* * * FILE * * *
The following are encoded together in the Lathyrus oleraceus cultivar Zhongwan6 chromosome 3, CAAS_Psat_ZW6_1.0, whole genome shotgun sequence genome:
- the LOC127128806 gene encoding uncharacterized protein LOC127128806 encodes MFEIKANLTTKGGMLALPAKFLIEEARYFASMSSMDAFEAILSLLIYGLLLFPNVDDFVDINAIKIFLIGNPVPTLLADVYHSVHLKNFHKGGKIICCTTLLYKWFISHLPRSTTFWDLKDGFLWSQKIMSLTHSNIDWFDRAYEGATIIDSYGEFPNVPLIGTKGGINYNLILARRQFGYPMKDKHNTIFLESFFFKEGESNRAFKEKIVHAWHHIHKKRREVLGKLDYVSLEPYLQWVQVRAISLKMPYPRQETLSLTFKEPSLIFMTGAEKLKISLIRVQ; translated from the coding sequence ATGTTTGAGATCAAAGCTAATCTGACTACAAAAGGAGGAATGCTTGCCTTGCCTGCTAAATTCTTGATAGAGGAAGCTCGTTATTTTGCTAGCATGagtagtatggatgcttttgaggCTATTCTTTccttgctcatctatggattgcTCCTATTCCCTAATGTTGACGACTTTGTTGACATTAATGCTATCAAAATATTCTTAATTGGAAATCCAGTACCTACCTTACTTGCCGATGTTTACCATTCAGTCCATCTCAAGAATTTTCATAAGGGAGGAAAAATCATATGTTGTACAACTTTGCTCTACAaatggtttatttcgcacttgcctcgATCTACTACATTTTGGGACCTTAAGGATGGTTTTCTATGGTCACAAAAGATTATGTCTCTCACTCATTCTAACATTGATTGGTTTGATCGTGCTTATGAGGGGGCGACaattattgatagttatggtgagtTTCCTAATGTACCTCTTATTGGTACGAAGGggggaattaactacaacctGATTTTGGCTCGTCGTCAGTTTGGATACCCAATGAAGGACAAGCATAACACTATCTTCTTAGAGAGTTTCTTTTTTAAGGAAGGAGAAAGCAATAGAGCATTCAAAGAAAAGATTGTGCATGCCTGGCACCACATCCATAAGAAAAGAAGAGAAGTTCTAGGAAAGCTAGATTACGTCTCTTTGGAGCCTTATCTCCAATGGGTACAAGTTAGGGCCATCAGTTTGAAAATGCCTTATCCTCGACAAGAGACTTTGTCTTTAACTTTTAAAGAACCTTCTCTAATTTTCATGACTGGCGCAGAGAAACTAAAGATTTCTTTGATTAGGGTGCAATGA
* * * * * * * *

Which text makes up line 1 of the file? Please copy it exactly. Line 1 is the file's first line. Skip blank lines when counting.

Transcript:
The following are encoded together in the Lathyrus oleraceus cultivar Zhongwan6 chromosome 3, CAAS_Psat_ZW6_1.0, whole genome shotgun sequence genome: